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Drought May Lead More Cities To Turn Wastewater Into Drinking Water


This is the second story in a two-part series about how municipalities are rethinking how to use recycled water in light of the drought. Read the first story about how wastewater is reused in the Fresno area.

Bill Hunt, executive director of operations for the Orange County Water District,  looks out at three large basins of water in Anaheim.

“It’s an aquamarine color. The water is brilliant and clear,” says Hunt. “It’s very inviting. On a warm day, you want to go in it. It’s beautiful water.”

Hunt is not describing a tropical ocean, but recycled sewage.

It’s replenishing the district’s large groundwater aquifer - which is the source of drinking water for 2.4 million people in Orange County.

“There’s a lot of water that goes to the ocean every day that could easily be recycled as we’re doing, and reused,” says Hunt. “It’s a great resource, it’s a shame to just put that out to sea.”

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The plant's recharge basins where the water filters through sand and gravel to replenish Orange County's groundwater. This water eventually gets pumped for drinking.

But to understand just how this works, we need to back up. Water, whether it’s flushed or drained, ends up at the Orange County Sanitation District where it goes through treatment that makes it clean enough to release to the ocean.

“Today we have 200 million gallons a day coming into our plant,” says General Manager Jim Herberg. “About 130 million gallons a day is being discharged to the ocean.”

The remainder is sent next door to a 24 acre facility run by the Orange County Water District. Mike Markus, general manager of the Orange County Water District, takes me to the first step in the process of making wastewater something you’d want to drink. It’s called microfiltration. The water is filtered through fiber straws with tiny holes in the side, holes that are much smaller than a human hair.

“Anything larger than that point two microns would stay on the outside of the straw,” says Markus. “So the microfiltration effectively removes bacteria, protozoa, suspended solids from the water.”

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Water goes through a microfiltration process, leaving out solids, protozoa, bacteria and viruses.

Markus then takes me to the bowels of the plant where water is sent through a series of pipes and pumps before it hits what he says is the key to making water pure -- reverse osmosis.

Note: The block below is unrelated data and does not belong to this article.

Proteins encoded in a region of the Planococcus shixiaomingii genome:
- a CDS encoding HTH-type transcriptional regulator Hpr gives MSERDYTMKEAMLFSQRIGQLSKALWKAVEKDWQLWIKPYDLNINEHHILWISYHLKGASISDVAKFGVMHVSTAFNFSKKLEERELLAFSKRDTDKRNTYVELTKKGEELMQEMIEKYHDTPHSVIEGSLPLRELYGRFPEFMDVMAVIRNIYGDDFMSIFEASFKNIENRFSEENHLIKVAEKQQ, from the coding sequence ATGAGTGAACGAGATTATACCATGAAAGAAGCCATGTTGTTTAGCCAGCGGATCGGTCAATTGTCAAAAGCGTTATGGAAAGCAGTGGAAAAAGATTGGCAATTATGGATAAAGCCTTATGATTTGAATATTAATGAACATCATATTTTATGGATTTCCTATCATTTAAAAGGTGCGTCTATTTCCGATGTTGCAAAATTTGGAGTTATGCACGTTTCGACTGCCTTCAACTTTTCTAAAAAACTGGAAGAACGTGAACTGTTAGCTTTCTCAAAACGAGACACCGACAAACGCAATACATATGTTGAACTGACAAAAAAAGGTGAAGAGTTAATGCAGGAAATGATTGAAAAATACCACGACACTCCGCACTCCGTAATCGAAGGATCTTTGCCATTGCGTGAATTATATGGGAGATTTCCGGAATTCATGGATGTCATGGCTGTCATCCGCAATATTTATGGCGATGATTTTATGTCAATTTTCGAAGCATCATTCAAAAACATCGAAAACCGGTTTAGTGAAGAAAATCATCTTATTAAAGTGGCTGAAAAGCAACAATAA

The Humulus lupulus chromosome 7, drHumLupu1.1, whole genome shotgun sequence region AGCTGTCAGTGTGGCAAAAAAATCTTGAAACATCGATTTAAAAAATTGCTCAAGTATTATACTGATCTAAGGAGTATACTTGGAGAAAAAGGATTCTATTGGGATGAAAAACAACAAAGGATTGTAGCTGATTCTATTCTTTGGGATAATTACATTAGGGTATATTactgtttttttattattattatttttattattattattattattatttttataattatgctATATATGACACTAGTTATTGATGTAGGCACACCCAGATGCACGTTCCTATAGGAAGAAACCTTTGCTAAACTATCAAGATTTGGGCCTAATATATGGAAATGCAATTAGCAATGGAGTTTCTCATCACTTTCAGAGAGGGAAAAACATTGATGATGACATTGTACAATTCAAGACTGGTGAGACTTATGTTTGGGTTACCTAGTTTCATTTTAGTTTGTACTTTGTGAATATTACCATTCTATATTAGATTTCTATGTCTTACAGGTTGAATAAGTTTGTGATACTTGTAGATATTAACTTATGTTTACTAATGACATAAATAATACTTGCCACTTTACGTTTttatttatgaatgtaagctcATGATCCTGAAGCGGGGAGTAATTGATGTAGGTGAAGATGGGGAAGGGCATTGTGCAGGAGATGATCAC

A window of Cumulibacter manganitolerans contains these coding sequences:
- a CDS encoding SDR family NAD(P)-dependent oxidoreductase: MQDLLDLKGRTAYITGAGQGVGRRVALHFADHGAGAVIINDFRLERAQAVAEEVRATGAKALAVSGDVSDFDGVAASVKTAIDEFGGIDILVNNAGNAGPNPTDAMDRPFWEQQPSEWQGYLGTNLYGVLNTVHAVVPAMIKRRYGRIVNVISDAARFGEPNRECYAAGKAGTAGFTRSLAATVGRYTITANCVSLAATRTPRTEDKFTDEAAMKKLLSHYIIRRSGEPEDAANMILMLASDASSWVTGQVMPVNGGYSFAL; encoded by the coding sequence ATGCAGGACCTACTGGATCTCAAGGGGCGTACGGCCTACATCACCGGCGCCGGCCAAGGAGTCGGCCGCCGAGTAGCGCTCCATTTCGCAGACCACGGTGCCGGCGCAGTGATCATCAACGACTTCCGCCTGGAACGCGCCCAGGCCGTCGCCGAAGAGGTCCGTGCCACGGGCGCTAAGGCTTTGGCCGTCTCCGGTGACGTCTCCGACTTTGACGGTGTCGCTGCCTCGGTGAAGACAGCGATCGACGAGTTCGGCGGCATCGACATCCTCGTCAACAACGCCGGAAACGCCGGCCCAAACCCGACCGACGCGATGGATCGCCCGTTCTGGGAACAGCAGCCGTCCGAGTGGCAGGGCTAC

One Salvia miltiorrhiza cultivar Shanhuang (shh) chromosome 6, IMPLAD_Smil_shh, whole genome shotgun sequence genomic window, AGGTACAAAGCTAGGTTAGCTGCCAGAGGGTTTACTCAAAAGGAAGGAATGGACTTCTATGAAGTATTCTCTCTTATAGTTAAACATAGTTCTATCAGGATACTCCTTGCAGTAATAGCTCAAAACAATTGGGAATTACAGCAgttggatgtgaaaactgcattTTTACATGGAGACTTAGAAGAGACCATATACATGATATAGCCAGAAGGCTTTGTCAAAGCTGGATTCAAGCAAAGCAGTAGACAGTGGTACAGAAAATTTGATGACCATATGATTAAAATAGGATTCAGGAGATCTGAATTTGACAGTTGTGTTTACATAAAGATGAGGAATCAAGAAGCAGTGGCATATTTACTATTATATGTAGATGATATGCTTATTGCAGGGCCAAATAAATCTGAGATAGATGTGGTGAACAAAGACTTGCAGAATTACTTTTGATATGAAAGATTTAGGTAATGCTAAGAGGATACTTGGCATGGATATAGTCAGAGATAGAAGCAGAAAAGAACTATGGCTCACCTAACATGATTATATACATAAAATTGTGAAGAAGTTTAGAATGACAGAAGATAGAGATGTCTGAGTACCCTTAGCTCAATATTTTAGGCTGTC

“What the reverse osmosis very effectively removes is any virus, dissolved minerals and pharmaceuticals in the water, so this is really the work horse of the treatment process,” he says.

Row upon row of large white fiberglass tubes fill the room, inside are semi-permeable sheets of plastic called membranes.

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Reverse Osmosis forces water through a membrane. Only water molecules get through and the process removes chemicals, viruses and pharmaceutical.

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Water goes through a Reverse Osmosis membranes, which are paper-like material rolled up into tube cells. 

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The final step in the process disinfects the water with UV light and hydrogen peroxide.

The last step adds hydrogen peroxide to the water and zaps it with UV light, killing anything that might remain. At this point, you can drink it. So I do. “This is awful,” I say.

“Awfully good,” says Markus.

It does taste absolutely fine. From that point it’s sent 14 miles up to the groundwater basins in Anaheim. Before these facilities were built, Markus says getting people in Orange County to believe you can safely drink sewage water was a long, long process.

“We began a ten year educational process,” he says. It was a difficult job --even the economics didn’t work out. It was going to be more expensive than importing water through the State Water Project. But Markus says they were able to prove that it would eventually become cheaper. With grants, recycling the water costs about $480 an acre foot. Imported water costs about $1,000.

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Capital Public Radio's Amy Quinton drinks a glass of recycled water. 

“Now with the drought, cost doesn’t even matter hardly,” says Markus. “We need the water, we need sources of water, it makes all the more sense and that’s why we’re seeing more and more of these projects.”

The plant might not have been built – at least as easily- without grants from both the state and the federal government. Environmental advocates say it might take government investment up front. But in the long run, they say the state will be better off.  The groundwater replenishment system in Orange County is currently planning a $140 million expansion that will allow it to recycle 30 million more gallons of water a day by 2015.

Melody Stone and Marnette Federis

 droughtwaterrecycled water

Amy Quinton

Former Environment Reporter

Amy came to Sacramento from New Hampshire Public Radio (NHPR) where she was Environment Reporter. Amy has also reported for NPR member stations WFAE in Charlotte, WAMU in Washington D.C. and American Public Media's "Marketplace."  Read Full Bio 

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